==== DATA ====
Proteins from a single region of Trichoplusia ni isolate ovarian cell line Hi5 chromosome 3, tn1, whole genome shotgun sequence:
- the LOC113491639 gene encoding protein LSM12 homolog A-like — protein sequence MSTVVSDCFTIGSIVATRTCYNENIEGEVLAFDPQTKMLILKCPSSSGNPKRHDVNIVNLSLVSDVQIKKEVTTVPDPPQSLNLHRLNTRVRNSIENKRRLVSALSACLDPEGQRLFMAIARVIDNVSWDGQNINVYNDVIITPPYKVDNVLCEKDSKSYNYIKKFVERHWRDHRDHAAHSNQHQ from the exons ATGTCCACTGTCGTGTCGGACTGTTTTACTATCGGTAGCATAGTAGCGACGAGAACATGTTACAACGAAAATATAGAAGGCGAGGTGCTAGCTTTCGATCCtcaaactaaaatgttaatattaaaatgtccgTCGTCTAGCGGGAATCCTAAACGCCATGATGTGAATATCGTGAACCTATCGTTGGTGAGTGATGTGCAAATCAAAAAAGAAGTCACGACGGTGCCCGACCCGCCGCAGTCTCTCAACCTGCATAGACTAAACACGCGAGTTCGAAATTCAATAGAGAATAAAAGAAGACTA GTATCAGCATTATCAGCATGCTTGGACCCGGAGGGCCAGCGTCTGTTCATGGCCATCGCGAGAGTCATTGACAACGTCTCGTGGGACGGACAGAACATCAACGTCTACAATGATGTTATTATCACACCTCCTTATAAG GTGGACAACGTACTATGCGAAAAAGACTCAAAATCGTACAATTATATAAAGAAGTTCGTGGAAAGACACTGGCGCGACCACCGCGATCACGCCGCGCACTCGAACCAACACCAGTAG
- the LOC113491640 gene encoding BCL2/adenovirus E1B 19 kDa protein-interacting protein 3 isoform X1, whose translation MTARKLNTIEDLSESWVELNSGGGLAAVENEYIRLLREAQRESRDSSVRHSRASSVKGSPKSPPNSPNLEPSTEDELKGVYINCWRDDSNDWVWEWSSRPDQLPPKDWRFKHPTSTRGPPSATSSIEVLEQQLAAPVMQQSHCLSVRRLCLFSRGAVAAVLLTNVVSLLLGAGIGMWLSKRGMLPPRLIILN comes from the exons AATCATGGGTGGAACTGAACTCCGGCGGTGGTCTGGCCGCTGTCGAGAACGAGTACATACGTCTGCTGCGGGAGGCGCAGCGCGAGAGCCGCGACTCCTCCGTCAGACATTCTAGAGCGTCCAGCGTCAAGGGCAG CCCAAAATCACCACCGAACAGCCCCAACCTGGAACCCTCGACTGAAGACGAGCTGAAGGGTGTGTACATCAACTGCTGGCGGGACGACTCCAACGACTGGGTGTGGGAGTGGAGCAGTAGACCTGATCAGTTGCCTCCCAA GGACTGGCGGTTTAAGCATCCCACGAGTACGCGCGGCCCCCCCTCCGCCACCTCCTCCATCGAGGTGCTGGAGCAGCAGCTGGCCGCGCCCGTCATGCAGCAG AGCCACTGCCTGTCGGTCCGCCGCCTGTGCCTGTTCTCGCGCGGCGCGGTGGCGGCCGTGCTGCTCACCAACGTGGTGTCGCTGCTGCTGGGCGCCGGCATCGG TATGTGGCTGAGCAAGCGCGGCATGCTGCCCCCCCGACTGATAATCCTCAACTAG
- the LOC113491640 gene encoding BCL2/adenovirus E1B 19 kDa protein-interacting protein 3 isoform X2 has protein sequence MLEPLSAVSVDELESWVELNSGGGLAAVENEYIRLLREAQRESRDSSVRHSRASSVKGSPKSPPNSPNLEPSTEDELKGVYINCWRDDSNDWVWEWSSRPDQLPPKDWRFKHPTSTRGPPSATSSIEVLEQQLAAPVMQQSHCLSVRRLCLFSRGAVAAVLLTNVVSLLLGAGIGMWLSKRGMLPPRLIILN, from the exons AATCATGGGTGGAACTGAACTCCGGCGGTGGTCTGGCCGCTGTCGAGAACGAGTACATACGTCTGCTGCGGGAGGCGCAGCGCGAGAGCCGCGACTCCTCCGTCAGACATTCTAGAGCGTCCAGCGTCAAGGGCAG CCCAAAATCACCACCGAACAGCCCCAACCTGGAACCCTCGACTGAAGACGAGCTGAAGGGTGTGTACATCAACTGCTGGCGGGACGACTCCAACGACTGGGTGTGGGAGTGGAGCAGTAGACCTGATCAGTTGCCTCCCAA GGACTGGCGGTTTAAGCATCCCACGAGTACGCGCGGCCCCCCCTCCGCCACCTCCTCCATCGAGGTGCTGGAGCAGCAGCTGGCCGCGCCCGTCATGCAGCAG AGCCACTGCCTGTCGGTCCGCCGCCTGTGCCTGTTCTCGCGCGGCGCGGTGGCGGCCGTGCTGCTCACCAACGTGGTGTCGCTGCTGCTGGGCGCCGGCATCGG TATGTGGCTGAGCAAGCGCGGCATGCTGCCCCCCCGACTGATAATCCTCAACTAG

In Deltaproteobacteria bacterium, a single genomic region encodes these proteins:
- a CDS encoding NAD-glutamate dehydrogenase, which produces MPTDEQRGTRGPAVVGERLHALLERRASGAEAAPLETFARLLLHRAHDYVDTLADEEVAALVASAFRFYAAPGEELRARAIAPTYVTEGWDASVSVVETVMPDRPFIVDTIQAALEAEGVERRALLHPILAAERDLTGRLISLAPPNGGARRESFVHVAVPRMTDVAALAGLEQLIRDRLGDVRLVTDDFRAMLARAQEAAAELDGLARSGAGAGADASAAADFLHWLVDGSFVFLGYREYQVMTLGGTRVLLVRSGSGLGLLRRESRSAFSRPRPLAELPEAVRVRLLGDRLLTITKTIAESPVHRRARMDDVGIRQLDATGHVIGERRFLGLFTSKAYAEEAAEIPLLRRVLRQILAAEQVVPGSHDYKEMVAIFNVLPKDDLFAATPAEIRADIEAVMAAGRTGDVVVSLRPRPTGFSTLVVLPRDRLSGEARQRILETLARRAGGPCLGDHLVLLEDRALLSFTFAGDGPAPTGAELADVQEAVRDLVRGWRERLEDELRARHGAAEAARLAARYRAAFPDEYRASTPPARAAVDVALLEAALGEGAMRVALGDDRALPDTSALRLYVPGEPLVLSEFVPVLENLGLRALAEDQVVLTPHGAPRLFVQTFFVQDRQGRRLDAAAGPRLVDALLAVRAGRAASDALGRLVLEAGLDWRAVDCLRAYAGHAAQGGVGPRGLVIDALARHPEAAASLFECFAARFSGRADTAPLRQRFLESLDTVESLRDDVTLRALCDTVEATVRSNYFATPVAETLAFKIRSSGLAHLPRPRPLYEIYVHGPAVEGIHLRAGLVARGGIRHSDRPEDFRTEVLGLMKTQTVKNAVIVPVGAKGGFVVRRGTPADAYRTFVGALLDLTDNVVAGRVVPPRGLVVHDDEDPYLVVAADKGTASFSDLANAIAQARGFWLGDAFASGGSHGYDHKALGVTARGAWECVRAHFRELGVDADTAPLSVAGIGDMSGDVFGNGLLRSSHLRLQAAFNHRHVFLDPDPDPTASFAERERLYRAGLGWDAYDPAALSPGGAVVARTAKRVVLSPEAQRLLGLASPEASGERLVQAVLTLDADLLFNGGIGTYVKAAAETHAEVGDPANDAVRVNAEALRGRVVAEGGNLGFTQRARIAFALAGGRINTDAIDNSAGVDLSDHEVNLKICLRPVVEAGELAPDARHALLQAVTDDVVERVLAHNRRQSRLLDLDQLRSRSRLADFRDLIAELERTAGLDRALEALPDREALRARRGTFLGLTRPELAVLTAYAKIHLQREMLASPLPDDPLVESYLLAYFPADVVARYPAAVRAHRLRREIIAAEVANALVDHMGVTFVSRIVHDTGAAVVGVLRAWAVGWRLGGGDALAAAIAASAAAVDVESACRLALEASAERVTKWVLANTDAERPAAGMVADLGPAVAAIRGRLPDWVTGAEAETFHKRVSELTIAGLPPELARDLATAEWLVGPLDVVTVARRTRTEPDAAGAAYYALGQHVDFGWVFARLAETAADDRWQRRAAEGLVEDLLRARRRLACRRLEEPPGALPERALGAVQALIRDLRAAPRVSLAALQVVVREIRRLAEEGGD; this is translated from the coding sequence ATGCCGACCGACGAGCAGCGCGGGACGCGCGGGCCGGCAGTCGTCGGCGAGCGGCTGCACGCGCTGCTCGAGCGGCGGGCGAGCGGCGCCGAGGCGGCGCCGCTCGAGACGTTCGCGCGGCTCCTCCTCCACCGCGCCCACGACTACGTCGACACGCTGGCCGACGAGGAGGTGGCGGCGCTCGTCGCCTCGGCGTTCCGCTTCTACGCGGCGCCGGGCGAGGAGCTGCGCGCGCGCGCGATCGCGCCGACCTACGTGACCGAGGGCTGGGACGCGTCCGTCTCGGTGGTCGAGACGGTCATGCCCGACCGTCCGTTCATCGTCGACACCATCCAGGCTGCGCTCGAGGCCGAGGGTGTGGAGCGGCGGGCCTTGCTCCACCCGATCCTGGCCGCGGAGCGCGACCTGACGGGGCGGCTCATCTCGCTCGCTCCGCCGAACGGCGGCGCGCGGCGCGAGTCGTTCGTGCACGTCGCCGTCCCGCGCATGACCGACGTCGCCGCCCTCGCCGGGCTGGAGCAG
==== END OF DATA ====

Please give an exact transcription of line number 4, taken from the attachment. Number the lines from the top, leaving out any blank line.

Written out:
- the LOC113491640 gene encoding BCL2/adenovirus E1B 19 kDa protein-interacting protein 3 isoform X2 has protein sequence MLEPLSAVSVDELESWVELNSGGGLAAVENEYIRLLREAQRESRDSSVRHSRASSVKGSPKSPPNSPNLEPSTEDELKGVYINCWRDDSNDWVWEWSSRPDQLPPKDWRFKHPTSTRGPPSATSSIEVLEQQLAAPVMQQSHCLSVRRLCLFSRGAVAAVLLTNVVSLLLGAGIGMWLSKRGMLPPRLIILN, from the exons AATCATGGGTGGAACTGAACTCCGGCGGTGGTCTGGCCGCTGTCGAGAACGAGTACATACGTCTGCTGCGGGAGGCGCAGCGCGAGAGCCGCGACTCCTCCGTCAGACATTCTAGAGCGTCCAGCGTCAAGGGCAG CCCAAAATCACCACCGAACAGCCCCAACCTGGAACCCTCGACTGAAGACGAGCTGAAGGGTGTGTACATCAACTGCTGGCGGGACGACTCCAACGACTGGGTGTGGGAGTGGAGCAGTAGACCTGATCAGTTGCCTCCCAA GGACTGGCGGTTTAAGCATCCCACGAGTACGCGCGGCCCCCCCTCCGCCACCTCCTCCATCGAGGTGCTGGAGCAGCAGCTGGCCGCGCCCGTCATGCAGCAG AGCCACTGCCTGTCGGTCCGCCGCCTGTGCCTGTTCTCGCGCGGCGCGGTGGCGGCCGTGCTGCTCACCAACGTGGTGTCGCTGCTGCTGGGCGCCGGCATCGG TATGTGGCTGAGCAAGCGCGGCATGCTGCCCCCCCGACTGATAATCCTCAACTAG